Take the 2-minute tour ×
Stack Overflow is a question and answer site for professional and enthusiast programmers. It's 100% free, no registration required.

The last TortoiseSVN Update command loaded work-in-progress code from the trunk which shouldn't have been committed yet, and overwrote the files that I had on my branch.

How do I undo that last Update command and revert back to the versions that I had on my machine before the Update?

share|improve this question
1  
exact duplicate of Tortoise Subversion - undo update –  Stefan Jul 8 '11 at 11:21

4 Answers 4

Check out this guide for undoing revisions on TortoiseSVN. The entire concept of version control supports the issue you've created for yourself so it is a popular action.

share|improve this answer

There is no "undo" or "revert", but if you update to the previous revision, that is the recommended way to accomplish what you are asking for. In TortoiseSVN, select "Update to revision..." and enter the revision number you want to go back to.

revert back to the versions that I had on my machine

If you had local changes on your machine that were never committed (i.e., no revision number), and you updated over them, then you are out of luck. The only way to get back your local changes is if you have a backup (check the "Previous Versions" tab in Windows Explorer...)

share|improve this answer

This is called update to revision... In the ui you can choose which version you want to go back to. Make backup copy of your local svn tree first to be safe!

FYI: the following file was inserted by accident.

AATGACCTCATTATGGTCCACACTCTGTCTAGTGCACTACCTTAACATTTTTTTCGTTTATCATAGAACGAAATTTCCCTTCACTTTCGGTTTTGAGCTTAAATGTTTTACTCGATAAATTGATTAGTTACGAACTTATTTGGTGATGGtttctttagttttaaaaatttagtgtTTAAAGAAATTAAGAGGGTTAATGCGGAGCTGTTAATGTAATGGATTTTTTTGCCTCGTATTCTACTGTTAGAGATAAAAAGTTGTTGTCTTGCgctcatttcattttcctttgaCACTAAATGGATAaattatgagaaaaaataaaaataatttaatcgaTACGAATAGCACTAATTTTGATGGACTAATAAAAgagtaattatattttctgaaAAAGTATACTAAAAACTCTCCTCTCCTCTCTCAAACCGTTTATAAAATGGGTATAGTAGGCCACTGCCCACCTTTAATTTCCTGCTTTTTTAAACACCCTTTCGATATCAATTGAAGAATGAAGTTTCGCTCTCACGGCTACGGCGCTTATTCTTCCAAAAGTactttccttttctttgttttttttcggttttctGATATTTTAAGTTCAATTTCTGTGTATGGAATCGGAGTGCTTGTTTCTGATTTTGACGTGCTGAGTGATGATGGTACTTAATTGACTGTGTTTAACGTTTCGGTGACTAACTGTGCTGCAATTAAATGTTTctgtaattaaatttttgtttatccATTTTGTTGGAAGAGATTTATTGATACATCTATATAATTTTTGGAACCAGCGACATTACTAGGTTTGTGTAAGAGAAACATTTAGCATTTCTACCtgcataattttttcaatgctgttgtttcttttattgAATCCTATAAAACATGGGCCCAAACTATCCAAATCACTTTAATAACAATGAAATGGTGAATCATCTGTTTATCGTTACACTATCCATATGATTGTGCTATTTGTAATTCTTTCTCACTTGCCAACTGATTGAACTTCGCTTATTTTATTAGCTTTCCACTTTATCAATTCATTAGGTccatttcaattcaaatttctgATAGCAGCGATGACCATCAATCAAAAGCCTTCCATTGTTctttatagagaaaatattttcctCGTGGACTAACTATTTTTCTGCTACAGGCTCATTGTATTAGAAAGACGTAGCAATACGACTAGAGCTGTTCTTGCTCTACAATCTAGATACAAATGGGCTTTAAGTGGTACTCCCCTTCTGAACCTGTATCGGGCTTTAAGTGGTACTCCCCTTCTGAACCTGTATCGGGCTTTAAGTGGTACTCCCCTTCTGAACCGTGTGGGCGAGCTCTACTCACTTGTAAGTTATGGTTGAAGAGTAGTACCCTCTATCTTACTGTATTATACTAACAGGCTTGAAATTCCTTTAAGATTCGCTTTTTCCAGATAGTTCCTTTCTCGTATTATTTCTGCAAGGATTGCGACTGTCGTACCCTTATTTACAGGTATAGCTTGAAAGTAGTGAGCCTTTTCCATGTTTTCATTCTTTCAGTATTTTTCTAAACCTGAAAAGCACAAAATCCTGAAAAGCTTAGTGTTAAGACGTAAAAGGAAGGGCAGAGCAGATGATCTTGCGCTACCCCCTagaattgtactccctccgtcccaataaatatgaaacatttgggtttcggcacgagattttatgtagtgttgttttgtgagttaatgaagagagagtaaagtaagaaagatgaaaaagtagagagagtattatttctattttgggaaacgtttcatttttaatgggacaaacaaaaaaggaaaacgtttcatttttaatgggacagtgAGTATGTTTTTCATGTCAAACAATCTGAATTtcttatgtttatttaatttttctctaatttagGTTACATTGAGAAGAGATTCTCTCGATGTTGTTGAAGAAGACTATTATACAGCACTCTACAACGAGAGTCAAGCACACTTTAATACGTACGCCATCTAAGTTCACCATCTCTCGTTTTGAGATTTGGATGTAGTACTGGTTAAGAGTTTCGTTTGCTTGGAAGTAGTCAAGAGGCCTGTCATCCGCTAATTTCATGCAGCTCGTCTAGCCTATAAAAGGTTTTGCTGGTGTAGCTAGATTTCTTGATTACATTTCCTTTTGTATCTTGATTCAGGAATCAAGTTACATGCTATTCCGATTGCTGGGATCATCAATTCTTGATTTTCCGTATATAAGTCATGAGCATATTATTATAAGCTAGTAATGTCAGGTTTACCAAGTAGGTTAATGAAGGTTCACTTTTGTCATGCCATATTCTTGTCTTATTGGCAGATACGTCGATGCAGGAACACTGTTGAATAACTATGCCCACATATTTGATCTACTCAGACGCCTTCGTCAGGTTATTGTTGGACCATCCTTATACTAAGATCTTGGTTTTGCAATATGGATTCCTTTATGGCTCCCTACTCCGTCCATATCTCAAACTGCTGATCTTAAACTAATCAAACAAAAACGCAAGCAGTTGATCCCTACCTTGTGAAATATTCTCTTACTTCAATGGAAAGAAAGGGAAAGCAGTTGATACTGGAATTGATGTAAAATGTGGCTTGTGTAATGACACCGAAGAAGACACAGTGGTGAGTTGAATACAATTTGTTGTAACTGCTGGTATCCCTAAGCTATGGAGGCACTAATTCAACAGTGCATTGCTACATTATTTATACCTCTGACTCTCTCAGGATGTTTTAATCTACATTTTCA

share|improve this answer

You can update to a specific revision by right clicking on your working copy, Under the TortoiseSVN menu item, there is a update to revision menu option that will allow you to change your working copy to the revision of your choice. If you do a show log on the repository you can get an idea of when the offending code got committed and revert back to the prior repository revision. As a precaution, I would make a copy of and working copy, or important files in your working copy, to ensure that if things go bad, you can always get back to where you are now.

Now this changes your working copy, not the repo, so if you are wanting to revert the repository back, then that is a different issue, but I do not think that is what you are asking for.

share|improve this answer

Your Answer

 
discard

By posting your answer, you agree to the privacy policy and terms of service.

Not the answer you're looking for? Browse other questions tagged or ask your own question.